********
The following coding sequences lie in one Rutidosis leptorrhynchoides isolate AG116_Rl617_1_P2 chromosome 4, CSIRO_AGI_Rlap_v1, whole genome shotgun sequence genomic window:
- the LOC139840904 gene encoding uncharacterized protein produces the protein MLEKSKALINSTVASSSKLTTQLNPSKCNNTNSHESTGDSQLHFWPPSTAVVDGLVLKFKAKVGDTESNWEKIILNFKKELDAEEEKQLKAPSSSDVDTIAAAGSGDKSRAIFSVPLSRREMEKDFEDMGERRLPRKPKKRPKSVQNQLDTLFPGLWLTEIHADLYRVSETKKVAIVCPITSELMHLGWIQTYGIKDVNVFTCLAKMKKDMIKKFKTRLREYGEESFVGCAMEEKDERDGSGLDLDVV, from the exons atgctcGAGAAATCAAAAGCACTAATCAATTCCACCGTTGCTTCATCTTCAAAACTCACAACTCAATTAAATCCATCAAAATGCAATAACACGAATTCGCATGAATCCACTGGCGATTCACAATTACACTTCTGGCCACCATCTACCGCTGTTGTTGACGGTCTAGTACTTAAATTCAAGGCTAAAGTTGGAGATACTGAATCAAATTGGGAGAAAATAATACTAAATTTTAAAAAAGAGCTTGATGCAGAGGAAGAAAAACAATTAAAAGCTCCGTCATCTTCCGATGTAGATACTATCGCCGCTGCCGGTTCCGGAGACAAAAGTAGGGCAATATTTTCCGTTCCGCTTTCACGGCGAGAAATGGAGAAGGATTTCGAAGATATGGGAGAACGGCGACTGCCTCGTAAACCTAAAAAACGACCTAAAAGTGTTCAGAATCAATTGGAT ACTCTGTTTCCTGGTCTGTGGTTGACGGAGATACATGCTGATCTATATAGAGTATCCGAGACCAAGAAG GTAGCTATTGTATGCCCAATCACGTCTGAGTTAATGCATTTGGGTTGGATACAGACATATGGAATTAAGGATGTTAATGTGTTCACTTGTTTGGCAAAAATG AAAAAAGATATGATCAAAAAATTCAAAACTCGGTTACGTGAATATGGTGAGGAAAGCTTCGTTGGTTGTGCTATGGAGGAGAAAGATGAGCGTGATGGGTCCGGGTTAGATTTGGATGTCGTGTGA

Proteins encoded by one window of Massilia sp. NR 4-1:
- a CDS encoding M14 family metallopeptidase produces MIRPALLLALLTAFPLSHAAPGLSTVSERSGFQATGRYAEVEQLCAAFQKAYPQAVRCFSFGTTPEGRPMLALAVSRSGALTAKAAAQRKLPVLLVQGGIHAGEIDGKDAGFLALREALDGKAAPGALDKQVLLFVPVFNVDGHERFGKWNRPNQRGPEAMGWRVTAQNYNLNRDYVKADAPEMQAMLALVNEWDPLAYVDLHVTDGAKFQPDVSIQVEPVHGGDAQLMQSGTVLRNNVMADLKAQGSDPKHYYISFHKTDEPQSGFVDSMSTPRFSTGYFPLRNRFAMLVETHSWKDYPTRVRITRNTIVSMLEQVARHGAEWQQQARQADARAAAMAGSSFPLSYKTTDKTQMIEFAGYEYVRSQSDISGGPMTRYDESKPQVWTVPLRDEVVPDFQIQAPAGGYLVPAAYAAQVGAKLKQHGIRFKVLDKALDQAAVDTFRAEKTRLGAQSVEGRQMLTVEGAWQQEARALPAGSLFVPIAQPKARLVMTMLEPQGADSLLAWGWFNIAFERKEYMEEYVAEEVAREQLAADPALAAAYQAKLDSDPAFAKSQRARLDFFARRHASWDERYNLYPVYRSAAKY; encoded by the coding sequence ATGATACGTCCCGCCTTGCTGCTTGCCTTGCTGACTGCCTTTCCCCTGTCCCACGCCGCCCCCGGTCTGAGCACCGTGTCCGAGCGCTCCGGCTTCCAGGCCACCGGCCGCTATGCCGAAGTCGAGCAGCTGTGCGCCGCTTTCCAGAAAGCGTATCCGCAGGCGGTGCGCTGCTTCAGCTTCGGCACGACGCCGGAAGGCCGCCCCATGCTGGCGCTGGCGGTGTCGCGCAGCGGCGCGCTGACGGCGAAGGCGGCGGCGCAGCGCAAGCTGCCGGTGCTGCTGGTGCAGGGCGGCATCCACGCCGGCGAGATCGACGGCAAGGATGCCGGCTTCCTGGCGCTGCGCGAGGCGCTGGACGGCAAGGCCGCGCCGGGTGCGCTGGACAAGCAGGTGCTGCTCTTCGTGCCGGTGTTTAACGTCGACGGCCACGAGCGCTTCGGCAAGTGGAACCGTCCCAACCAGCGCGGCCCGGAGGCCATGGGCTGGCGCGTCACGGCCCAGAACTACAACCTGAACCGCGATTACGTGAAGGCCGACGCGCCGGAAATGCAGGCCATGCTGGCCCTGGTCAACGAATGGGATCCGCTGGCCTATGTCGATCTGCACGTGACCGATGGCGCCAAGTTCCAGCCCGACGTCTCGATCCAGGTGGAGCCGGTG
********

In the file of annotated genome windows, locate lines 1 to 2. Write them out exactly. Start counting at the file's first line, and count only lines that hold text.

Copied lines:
The following coding sequences lie in one Rutidosis leptorrhynchoides isolate AG116_Rl617_1_P2 chromosome 4, CSIRO_AGI_Rlap_v1, whole genome shotgun sequence genomic window:
- the LOC139840904 gene encoding uncharacterized protein produces the protein MLEKSKALINSTVASSSKLTTQLNPSKCNNTNSHESTGDSQLHFWPPSTAVVDGLVLKFKAKVGDTESNWEKIILNFKKELDAEEEKQLKAPSSSDVDTIAAAGSGDKSRAIFSVPLSRREMEKDFEDMGERRLPRKPKKRPKSVQNQLDTLFPGLWLTEIHADLYRVSETKKVAIVCPITSELMHLGWIQTYGIKDVNVFTCLAKMKKDMIKKFKTRLREYGEESFVGCAMEEKDERDGSGLDLDVV, from the exons atgctcGAGAAATCAAAAGCACTAATCAATTCCACCGTTGCTTCATCTTCAAAACTCACAACTCAATTAAATCCATCAAAATGCAATAACACGAATTCGCATGAATCCACTGGCGATTCACAATTACACTTCTGGCCACCATCTACCGCTGTTGTTGACGGTCTAGTACTTAAATTCAAGGCTAAAGTTGGAGATACTGAATCAAATTGGGAGAAAATAATACTAAATTTTAAAAAAGAGCTTGATGCAGAGGAAGAAAAACAATTAAAAGCTCCGTCATCTTCCGATGTAGATACTATCGCCGCTGCCGGTTCCGGAGACAAAAGTAGGGCAATATTTTCCGTTCCGCTTTCACGGCGAGAAATGGAGAAGGATTTCGAAGATATGGGAGAACGGCGACTGCCTCGTAAACCTAAAAAACGACCTAAAAGTGTTCAGAATCAATTGGAT ACTCTGTTTCCTGGTCTGTGGTTGACGGAGATACATGCTGATCTATATAGAGTATCCGAGACCAAGAAG GTAGCTATTGTATGCCCAATCACGTCTGAGTTAATGCATTTGGGTTGGATACAGACATATGGAATTAAGGATGTTAATGTGTTCACTTGTTTGGCAAAAATG AAAAAAGATATGATCAAAAAATTCAAAACTCGGTTACGTGAATATGGTGAGGAAAGCTTCGTTGGTTGTGCTATGGAGGAGAAAGATGAGCGTGATGGGTCCGGGTTAGATTTGGATGTCGTGTGA